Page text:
Welcome again to my weekly blog.
Dr. Jane Goodall with Gombe chimpanzee Freud
© Michael Neugebauer
This week I want to tell you about a very special Royal Zoological Society of Scotland talk taking place next month in conjunction with the University of Edinburgh and the Jane Goodall Institute. The amazing Jane Goodall herself will speak from the heart about the world of the Gombe chimpanzees, drawing on a lifetime of challenges and unique experiences that she has encountered first hand in the field.
Taking place on the evening of Thursday 1 May at Edinburgh University New College Assembly Hall, on Mound Place, Jane will share her thoughts on the illegal wildlife trade, her opinion on the future of chimpanzees in the wild, and her vision for the future of conservation. Jane will also offer her particular guidance on how as a world we should navigate the currents threats facing the plant and why she thinks there is reason for hope in these troubled times.
Glitter watches her sister Gaia fish for termites at Gombe National Park
© the Jane Goodall Institute
If you go along, you can also hear all about the work of the Jane Goodall Institute that is dedicated to her pioneering research and spearheads projects to protect chimpanzees in their natural habitat. The Institute has also established innovative community-centred conservation and development programmes in Africa, and Jane Goodall’s Roots and Shoots is a global environmental and humanitarian youth programme.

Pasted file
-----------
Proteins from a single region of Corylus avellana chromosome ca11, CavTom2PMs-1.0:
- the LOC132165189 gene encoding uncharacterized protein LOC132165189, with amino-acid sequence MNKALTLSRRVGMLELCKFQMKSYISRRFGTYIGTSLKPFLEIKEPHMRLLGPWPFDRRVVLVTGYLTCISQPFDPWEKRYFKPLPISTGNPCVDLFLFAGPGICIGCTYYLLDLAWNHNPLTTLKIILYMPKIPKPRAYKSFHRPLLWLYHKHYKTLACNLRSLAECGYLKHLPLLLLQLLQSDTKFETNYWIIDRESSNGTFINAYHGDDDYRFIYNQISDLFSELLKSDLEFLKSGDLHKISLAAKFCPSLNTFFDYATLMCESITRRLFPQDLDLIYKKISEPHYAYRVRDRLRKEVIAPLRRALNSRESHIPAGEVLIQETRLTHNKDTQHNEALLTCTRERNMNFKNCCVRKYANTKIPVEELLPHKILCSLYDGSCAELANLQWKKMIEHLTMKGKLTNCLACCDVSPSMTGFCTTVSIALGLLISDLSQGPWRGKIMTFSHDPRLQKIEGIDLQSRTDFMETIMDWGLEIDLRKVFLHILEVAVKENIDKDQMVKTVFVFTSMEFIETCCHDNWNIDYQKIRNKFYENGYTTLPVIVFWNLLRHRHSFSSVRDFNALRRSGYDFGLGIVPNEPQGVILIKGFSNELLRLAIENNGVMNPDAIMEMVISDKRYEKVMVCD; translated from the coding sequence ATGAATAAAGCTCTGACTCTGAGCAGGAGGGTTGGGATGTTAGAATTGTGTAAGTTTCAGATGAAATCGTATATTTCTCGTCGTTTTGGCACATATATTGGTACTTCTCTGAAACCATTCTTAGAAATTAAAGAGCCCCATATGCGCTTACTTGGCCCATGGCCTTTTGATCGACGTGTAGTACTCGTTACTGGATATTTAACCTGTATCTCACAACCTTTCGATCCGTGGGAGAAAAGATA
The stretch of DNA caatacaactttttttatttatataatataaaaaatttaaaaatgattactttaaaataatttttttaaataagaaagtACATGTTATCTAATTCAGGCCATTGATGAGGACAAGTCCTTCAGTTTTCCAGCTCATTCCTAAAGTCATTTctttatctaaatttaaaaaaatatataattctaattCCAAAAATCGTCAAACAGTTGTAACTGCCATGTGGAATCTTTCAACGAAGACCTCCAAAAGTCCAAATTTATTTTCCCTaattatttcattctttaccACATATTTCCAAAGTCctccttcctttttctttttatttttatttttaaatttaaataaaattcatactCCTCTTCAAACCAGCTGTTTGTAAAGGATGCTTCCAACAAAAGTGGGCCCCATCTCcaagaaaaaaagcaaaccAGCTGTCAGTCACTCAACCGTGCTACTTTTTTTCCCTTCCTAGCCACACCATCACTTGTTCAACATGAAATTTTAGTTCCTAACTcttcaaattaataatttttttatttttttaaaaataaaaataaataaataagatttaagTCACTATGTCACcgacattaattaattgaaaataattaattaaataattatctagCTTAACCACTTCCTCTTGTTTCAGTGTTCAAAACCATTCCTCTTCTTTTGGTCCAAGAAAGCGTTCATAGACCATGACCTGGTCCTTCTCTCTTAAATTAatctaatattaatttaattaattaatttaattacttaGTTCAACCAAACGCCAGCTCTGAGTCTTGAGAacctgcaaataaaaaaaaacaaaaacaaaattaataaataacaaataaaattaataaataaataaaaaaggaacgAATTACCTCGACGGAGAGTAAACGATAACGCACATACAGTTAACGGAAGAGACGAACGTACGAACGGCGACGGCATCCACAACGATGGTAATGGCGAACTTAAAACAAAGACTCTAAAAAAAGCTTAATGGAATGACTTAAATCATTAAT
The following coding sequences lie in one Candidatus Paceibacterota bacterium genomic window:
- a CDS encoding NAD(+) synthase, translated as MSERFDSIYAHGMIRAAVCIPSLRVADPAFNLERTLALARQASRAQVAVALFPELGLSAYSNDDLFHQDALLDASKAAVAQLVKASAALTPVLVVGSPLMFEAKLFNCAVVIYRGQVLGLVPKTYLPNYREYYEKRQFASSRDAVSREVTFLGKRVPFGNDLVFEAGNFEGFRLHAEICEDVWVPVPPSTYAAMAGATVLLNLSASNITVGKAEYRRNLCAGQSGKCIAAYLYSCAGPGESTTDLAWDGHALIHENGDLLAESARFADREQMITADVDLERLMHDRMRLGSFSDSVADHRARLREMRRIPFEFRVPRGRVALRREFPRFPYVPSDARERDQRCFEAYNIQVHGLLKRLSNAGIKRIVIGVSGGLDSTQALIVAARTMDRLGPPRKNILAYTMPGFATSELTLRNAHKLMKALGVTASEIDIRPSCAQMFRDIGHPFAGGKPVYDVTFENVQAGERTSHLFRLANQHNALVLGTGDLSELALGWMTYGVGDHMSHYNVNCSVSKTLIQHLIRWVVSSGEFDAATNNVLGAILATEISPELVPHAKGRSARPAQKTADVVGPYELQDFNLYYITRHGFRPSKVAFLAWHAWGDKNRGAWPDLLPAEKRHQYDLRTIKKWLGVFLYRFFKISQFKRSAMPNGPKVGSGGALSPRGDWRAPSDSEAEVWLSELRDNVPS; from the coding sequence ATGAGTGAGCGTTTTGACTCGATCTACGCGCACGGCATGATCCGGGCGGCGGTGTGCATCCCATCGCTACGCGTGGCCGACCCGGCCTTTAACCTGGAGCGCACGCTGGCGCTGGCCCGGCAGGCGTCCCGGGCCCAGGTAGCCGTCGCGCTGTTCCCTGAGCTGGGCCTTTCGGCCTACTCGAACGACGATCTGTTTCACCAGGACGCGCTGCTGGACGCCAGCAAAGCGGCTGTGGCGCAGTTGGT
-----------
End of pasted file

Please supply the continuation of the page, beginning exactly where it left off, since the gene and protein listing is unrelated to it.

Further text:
Tickets cost £15 or £12 for students and RZSS members, and all we are delighted to advise that proceeds from the evening will be donated to the Jane Goodall Institute UK. Tickets must be booked in advance, so if you are interested visit http://www.edinburghzoo.org.uk/events/2014/05/jane-goodall-reasons-for-hope
With Edinburgh International Science Festival now in full swing, there are some fantastic events taking place around the city and of course at Edinburgh Zoo too. University of St Andrews researchers have been working our Discovery and Learning team to create an exciting exhibit entitled ‘Wild Medicine’. The exhibit will run at Edinburgh Central Library this weekend on 12, 14 and 15 April, before coming to Edinburgh Zoo on 16 April. Focused on how the animal kingdom uses its natural environment to help prevent and treat infection and disease, visitors to the exhibit will learn how chimps use rolled up leaves to remove gut parasites and how capuchins use smelly plants to prevent insect bites. They will also find out how honey bees treat fungal infections in their hives and why house sparrows have been seen adding cigarette butts to their nests. The exhibit will also feature a variety of human medications that have been derived from plants. At Edinburgh Zoo on 16 April we will then be delighted to demonstrate some of this live science to our visitors, free with Zoo entry. For a preview, take a look at this Monkey Medicine film http://vimeo.com/34373166
Finally, things are still on-track and looking very good with our giant pandas as Tian Tian progresses toward her breeding window. As soon as there is more news I will be sure to let you know.
Man has been endowed with reason, with the power to create, so that he can add to what he’s been given. But up to now he hasn’t been a creator, only a destroyer. Forests keep disappearing, rivers dry up, wild life’s become extinct, the climate’s ruined and the land grows poorer and uglier every day.
~Anton Chekhov, Uncle Vanya, 1897